Medications and Lawsuits - Is everything what it seems?

Stephanie Health Guide
  • I try to keep up on what's new and upcoming in the "World of Reflux." One of the ways I do this is that I get automatic alerts to my inbox when things come up on the web dealing with reflux. Much of what I get is not terribly useful. Sometimes I come across something interesting. Lately I have been getting an awful lot of links that take me to legal sites. The one today- well it just makes me mad. I'm just tired of all of the lawsuit talk and all of the rants about how the drug manufacturers are out to get us.


    Recently I read up and wrote about how a new drug gets to market. I have to admit that I was somewhat surprised to think about the post-marketing research that goes on. In other words, there is absolutely no way a manufacturer can test every situation out there so after the drug goes on the market the manufacturer and the FDA monitor issues with medications. This is how drug interactions and long term effects are discovered. When small issues are discovered press releases go out and the medication gets a warning added to it. When it's more serious the medication may get a "Black Box Warning" which is the highest warning a medication can get without being pulled from the market. Reglan currently has a black box warning due to the potential for nervous system side effects known as Tardive Dyskinesia.

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    Getting back to the article I read today on a lawyer site. This one has a woman complaining about the polyps in her stomach that she states are due to the Proton Pump Inhibitor (PPI) she takes. She says she doesn't blame the docs but does blame the manufacturer. She goes on to say that despite the polyps she continues to take a PPI because it's the only thing helping her reflux. So, let's see she's mad that the manufacturer made a drug that gave her polyps but she's still taking it because it helps your reflux. Kind of sounds like she had to take everything into account and look at the big picture??? Why exactly is she mad at the drug manufacturer? Does she want the drug removed from the market? Does she think the drug manufacturer withheld that she might get polyps? If she knew there was a chance of polyps would she still have taken it for 5 years?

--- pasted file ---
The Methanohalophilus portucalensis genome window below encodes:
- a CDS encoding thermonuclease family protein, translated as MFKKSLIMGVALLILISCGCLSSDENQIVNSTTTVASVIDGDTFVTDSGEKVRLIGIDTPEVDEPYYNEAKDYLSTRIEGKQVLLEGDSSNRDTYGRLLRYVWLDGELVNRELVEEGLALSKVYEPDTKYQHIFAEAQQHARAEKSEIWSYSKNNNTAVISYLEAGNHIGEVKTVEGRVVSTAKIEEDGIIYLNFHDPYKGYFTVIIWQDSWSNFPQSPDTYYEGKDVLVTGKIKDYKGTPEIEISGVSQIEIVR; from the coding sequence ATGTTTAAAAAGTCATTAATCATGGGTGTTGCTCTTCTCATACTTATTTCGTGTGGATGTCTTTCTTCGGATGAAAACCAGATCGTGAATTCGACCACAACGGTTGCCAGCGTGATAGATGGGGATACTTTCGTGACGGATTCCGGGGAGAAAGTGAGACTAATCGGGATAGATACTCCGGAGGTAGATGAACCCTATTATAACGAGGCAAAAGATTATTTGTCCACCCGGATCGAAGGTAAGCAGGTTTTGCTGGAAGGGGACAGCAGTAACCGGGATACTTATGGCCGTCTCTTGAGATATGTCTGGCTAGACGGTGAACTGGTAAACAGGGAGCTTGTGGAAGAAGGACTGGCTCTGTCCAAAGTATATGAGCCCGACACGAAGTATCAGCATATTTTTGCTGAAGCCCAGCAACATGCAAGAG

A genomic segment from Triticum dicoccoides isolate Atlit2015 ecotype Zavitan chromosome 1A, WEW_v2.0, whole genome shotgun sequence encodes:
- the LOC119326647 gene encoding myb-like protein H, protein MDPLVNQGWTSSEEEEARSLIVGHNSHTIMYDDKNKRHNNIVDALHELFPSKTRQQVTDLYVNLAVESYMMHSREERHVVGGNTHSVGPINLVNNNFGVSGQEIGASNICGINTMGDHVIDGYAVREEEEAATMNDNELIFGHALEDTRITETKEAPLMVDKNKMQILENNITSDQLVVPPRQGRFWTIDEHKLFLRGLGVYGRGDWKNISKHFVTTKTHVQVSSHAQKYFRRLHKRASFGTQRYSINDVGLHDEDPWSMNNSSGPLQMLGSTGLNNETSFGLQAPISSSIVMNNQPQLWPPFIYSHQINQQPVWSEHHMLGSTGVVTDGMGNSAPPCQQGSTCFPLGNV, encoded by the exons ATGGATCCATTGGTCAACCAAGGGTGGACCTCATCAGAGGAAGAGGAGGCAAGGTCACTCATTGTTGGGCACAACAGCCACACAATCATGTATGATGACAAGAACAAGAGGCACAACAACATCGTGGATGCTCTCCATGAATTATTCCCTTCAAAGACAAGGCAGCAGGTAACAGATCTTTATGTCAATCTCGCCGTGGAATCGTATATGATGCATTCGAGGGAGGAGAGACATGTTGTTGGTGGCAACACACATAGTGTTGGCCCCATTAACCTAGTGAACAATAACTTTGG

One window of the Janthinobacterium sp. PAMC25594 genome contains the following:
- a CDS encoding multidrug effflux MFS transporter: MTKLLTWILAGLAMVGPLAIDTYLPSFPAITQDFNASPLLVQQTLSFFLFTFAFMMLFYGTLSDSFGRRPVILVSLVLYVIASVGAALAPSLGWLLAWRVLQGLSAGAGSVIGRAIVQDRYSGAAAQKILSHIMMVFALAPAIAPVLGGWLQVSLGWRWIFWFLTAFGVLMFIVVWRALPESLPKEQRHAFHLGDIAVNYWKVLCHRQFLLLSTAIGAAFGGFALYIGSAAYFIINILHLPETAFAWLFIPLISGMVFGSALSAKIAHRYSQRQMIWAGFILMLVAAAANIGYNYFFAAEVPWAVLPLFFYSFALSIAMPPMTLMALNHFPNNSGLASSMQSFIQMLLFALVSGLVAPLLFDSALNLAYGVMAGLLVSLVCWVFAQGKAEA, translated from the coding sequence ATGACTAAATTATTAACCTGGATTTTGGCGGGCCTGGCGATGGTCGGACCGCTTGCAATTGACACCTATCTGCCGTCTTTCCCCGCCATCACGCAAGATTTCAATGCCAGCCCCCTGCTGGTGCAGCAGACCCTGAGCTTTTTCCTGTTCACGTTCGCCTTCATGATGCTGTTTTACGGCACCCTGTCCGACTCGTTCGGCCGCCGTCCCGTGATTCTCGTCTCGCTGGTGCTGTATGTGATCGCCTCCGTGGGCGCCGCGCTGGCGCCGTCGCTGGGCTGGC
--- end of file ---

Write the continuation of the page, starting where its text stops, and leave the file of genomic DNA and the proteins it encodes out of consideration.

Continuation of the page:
Hmmm, that 5 year thing begs for addressing too. I'm probably one of few people who reads the big detailed print outs on medications. Nowhere in those print outs does it say it's okay to take it for 5 years. In fact, most of them say they can be taken for up to 8 weeks. Eight weeks is far from 5 years. Why then do so many people take them so long? Well, that's where the post-marketing stuff comes into account. You take a med for 8 weeks, it works, you go off of it and your symptoms go off so you go back on it and before you know it you're on it for good. Well, when a lot of people do the same thing it becomes an off-label usage. Studies are then completed to see if there are long term effects. When a long term effect does become known it is then reported and restudied. Each and every patient needs to then discuss the long term issues with their physician and come up with a plan that is good for their situation. As I've discussed before for my Mom continuing on PPIs and risking osteoporosis was a better option than bleeding out from an ulcer. On the other hand, being not as well controlled but okay on H2 blockers was a better option for my daughter and me given our age and how long we will likely be on meds. In fact, for my daughter and me surgery might be something we consider in the future.


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    So, in summary, I have to say I'm not pro-manufacturer nor am I anti-lawyer. There are some very valid lawsuits against manufacturers who at some point intentionally hid things that were bad in their studies. This is bad and the manufacturers should in fact pay for them. As a society though we need to think about the big picture and realize that with everything we put into our bodies (medications, foods, vitamins, exercise, etc.) there are both positives and negatives that need to be taken into account. I know I am glad there are so many reflux meds. My grandfather died in his 40s due to his stomach issues. My Mom got 5 units of blood when I was 14 in order to keep her from dying from her ulcer they couldn't get to stop bleeding. My daughter's reflux was so bad as a baby that she was hoarse, refusing to eat and losing weight. So, yes, there are side effects that aren't good but I have to remember the good that they do as well. And, I don't think drug manufacturers are out to just make money by killing us with their drugs.......


Published On: December 13, 2010